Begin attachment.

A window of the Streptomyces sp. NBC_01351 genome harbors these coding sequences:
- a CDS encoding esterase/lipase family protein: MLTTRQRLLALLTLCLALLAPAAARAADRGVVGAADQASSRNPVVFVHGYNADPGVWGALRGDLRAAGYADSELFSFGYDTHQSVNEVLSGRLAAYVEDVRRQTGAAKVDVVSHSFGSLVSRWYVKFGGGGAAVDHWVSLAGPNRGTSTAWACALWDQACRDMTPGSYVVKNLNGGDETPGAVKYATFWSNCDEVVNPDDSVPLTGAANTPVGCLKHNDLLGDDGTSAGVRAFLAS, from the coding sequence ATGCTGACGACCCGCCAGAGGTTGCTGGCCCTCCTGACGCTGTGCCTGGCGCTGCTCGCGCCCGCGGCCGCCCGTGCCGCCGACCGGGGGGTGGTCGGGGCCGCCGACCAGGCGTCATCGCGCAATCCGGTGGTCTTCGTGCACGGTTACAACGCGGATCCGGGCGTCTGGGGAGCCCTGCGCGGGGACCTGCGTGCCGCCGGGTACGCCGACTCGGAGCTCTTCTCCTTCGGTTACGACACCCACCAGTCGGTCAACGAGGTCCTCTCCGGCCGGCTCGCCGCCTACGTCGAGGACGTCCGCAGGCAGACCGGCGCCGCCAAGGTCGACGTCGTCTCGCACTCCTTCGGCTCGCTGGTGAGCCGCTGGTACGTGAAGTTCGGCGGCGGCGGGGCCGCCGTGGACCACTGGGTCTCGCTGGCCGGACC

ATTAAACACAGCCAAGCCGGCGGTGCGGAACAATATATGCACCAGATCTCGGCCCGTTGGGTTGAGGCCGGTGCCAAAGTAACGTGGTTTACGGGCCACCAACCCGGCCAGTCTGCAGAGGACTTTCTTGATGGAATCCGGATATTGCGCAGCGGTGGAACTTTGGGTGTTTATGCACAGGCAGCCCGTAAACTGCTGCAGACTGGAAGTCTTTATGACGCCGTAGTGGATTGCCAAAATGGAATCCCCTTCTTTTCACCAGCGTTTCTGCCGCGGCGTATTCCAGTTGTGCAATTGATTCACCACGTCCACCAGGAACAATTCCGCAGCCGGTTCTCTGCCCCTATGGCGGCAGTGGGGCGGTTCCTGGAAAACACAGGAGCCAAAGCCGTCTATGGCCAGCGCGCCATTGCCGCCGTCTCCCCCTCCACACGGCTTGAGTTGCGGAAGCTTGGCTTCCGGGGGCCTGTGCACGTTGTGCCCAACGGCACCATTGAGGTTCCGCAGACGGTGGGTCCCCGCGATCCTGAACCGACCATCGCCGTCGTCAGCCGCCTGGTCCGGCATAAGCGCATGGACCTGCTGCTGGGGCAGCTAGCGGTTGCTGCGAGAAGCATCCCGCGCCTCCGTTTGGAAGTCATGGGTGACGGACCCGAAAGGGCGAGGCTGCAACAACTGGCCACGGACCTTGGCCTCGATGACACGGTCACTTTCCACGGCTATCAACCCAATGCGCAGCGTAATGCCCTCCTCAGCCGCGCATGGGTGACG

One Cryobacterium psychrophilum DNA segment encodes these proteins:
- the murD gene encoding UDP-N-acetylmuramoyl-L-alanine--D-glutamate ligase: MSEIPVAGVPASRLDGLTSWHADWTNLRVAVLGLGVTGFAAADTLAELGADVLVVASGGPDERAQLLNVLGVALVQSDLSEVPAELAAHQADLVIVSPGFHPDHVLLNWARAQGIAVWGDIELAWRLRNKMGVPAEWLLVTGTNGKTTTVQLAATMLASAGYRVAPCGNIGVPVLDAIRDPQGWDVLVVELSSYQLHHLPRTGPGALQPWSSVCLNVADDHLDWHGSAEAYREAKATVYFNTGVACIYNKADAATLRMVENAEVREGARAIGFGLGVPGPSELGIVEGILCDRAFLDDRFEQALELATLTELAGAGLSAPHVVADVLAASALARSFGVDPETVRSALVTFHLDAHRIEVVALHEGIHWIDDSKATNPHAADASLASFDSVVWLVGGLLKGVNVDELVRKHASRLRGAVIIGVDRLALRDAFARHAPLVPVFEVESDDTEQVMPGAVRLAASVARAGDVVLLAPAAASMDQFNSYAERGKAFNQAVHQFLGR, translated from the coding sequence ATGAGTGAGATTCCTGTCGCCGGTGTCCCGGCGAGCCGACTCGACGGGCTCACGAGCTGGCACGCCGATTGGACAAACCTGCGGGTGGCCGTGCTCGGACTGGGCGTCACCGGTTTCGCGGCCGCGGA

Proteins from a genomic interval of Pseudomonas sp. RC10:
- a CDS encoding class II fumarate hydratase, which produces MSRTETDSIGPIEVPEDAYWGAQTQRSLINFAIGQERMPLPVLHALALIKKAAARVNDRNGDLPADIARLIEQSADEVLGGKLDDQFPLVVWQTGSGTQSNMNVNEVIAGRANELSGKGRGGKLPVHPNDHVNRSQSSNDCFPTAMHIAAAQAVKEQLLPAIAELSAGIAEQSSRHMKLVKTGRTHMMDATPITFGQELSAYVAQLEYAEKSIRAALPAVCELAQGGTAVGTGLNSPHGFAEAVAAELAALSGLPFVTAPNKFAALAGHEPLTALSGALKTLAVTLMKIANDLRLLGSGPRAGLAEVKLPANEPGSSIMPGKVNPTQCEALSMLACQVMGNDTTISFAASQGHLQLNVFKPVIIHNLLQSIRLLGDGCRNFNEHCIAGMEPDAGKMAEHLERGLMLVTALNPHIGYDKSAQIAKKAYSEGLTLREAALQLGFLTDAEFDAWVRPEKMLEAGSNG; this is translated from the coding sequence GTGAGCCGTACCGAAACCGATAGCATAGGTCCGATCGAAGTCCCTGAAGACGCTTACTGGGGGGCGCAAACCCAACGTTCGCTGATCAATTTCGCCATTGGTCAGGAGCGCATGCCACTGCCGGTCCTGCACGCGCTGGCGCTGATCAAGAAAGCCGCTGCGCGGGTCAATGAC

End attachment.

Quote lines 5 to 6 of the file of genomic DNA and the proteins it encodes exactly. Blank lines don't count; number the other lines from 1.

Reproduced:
- the murD gene encoding UDP-N-acetylmuramoyl-L-alanine--D-glutamate ligase: MSEIPVAGVPASRLDGLTSWHADWTNLRVAVLGLGVTGFAAADTLAELGADVLVVASGGPDERAQLLNVLGVALVQSDLSEVPAELAAHQADLVIVSPGFHPDHVLLNWARAQGIAVWGDIELAWRLRNKMGVPAEWLLVTGTNGKTTTVQLAATMLASAGYRVAPCGNIGVPVLDAIRDPQGWDVLVVELSSYQLHHLPRTGPGALQPWSSVCLNVADDHLDWHGSAEAYREAKATVYFNTGVACIYNKADAATLRMVENAEVREGARAIGFGLGVPGPSELGIVEGILCDRAFLDDRFEQALELATLTELAGAGLSAPHVVADVLAASALARSFGVDPETVRSALVTFHLDAHRIEVVALHEGIHWIDDSKATNPHAADASLASFDSVVWLVGGLLKGVNVDELVRKHASRLRGAVIIGVDRLALRDAFARHAPLVPVFEVESDDTEQVMPGAVRLAASVARAGDVVLLAPAAASMDQFNSYAERGKAFNQAVHQFLGR, translated from the coding sequence ATGAGTGAGATTCCTGTCGCCGGTGTCCCGGCGAGCCGACTCGACGGGCTCACGAGCTGGCACGCCGATTGGACAAACCTGCGGGTGGCCGTGCTCGGACTGGGCGTCACCGGTTTCGCGGCCGCGGA

Proteins from a genomic interval of Pseudomonas sp. RC10: